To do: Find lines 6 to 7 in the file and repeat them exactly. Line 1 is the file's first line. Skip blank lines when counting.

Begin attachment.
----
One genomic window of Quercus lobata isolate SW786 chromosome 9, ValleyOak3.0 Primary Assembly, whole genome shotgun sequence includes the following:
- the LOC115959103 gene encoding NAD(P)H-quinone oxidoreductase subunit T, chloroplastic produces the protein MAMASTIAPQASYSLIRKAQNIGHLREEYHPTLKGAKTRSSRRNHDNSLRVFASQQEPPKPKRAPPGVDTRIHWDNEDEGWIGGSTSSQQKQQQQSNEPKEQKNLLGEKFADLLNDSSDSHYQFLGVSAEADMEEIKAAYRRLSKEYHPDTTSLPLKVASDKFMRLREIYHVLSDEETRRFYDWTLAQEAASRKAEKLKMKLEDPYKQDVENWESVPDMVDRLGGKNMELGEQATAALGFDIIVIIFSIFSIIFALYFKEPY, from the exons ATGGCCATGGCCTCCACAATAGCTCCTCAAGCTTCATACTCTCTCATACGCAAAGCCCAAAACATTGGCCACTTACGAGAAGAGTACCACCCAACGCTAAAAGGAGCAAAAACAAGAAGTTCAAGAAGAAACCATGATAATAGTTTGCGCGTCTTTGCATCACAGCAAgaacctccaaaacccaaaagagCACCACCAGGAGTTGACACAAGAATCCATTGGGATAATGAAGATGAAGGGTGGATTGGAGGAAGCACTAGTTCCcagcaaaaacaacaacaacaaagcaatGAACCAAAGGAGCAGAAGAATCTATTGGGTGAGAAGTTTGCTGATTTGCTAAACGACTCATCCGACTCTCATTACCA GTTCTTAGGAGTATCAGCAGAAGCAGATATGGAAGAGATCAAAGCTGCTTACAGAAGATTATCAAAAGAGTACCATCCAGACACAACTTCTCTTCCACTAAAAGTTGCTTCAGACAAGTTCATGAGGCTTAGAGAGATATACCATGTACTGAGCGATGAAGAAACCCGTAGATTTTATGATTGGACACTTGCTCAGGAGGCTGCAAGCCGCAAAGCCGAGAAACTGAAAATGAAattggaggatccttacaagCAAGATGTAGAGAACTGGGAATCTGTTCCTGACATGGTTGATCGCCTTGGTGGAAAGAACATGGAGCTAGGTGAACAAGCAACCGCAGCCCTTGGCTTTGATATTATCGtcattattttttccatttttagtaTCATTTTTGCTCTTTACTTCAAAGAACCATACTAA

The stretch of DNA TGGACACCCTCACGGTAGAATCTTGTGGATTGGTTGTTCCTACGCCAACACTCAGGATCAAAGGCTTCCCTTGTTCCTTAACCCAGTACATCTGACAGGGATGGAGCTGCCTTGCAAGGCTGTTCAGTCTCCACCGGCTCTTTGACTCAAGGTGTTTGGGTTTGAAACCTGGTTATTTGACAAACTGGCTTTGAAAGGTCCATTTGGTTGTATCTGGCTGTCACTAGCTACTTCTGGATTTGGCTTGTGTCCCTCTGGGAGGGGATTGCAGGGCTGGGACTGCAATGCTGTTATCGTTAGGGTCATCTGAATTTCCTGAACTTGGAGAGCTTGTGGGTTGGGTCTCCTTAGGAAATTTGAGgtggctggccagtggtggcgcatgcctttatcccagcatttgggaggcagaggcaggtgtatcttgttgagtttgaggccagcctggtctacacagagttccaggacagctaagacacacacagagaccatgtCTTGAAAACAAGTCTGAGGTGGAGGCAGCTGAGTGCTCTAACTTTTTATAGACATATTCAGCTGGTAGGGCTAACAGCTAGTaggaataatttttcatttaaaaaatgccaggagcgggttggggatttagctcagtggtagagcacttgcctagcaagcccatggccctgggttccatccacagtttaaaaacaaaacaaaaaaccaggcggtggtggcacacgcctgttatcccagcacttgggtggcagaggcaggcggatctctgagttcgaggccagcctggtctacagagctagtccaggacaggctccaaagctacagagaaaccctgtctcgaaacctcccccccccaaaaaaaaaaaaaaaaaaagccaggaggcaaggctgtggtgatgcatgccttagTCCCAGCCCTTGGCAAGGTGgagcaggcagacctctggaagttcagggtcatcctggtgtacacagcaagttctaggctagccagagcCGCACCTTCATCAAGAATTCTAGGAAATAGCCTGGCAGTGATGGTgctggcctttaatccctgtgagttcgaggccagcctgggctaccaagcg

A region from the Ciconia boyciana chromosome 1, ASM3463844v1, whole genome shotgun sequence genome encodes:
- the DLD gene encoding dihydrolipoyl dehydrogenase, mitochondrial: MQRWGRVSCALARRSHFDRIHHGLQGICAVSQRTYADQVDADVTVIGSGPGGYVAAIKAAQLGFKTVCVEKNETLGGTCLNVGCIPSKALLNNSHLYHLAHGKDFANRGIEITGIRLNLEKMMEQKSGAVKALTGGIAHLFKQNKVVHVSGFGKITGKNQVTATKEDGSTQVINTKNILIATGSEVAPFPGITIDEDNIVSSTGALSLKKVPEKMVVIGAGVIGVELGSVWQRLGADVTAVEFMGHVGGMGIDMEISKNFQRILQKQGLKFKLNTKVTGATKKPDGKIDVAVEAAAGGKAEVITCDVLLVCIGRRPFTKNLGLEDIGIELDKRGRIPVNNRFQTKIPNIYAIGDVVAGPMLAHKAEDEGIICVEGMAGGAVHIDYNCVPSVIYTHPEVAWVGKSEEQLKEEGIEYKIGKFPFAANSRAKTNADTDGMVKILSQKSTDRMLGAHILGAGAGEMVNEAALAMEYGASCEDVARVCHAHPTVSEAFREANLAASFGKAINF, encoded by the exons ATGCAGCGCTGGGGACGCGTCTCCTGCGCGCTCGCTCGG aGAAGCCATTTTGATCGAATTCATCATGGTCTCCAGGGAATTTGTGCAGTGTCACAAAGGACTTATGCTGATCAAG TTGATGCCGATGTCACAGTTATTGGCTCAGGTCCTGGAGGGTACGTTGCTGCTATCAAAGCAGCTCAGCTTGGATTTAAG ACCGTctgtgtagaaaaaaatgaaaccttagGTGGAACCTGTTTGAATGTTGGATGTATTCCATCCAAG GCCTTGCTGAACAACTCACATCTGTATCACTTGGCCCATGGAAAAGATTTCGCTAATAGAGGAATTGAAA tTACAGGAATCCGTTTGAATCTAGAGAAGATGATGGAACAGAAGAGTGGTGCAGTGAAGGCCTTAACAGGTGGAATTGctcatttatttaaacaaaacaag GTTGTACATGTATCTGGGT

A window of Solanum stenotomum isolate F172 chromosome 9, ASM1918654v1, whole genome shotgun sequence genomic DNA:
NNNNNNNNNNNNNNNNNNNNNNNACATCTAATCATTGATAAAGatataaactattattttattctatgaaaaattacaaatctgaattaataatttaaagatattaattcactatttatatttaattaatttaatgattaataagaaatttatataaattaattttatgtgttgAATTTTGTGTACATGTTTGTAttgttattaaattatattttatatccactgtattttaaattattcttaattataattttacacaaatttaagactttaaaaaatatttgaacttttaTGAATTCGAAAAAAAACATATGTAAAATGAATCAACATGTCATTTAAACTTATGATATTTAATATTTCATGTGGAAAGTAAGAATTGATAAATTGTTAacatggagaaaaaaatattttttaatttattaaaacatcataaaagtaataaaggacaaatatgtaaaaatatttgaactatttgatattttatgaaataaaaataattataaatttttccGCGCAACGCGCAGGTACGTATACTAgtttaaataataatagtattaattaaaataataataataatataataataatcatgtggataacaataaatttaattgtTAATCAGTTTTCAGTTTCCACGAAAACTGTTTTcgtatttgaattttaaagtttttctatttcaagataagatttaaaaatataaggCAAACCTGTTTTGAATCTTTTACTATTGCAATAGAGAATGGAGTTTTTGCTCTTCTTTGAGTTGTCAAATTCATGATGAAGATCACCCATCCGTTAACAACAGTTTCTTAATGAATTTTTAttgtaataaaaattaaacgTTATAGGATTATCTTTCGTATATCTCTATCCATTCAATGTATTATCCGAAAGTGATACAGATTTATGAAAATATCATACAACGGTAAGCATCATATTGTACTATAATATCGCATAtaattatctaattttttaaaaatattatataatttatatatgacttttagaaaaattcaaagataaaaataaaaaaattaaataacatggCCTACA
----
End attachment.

A window of Solanum stenotomum isolate F172 chromosome 9, ASM1918654v1, whole genome shotgun sequence genomic DNA:
NNNNNNNNNNNNNNNNNNNNNNNACATCTAATCATTGATAAAGatataaactattattttattctatgaaaaattacaaatctgaattaataatttaaagatattaattcactatttatatttaattaatttaatgattaataagaaatttatataaattaattttatgtgttgAATTTTGTGTACATGTTTGTAttgttattaaattatattttatatccactgtattttaaattattcttaattataattttacacaaatttaagactttaaaaaatatttgaacttttaTGAATTCGAAAAAAAACATATGTAAAATGAATCAACATGTCATTTAAACTTATGATATTTAATATTTCATGTGGAAAGTAAGAATTGATAAATTGTTAacatggagaaaaaaatattttttaatttattaaaacatcataaaagtaataaaggacaaatatgtaaaaatatttgaactatttgatattttatgaaataaaaataattataaatttttccGCGCAACGCGCAGGTACGTATACTAgtttaaataataatagtattaattaaaataataataataatataataataatcatgtggataacaataaatttaattgtTAATCAGTTTTCAGTTTCCACGAAAACTGTTTTcgtatttgaattttaaagtttttctatttcaagataagatttaaaaatataaggCAAACCTGTTTTGAATCTTTTACTATTGCAATAGAGAATGGAGTTTTTGCTCTTCTTTGAGTTGTCAAATTCATGATGAAGATCACCCATCCGTTAACAACAGTTTCTTAATGAATTTTTAttgtaataaaaattaaacgTTATAGGATTATCTTTCGTATATCTCTATCCATTCAATGTATTATCCGAAAGTGATACAGATTTATGAAAATATCATACAACGGTAAGCATCATATTGTACTATAATATCGCATAtaattatctaattttttaaaaatattatataatttatatatgacttttagaaaaattcaaagataaaaataaaaaaattaaataacatggCCTACA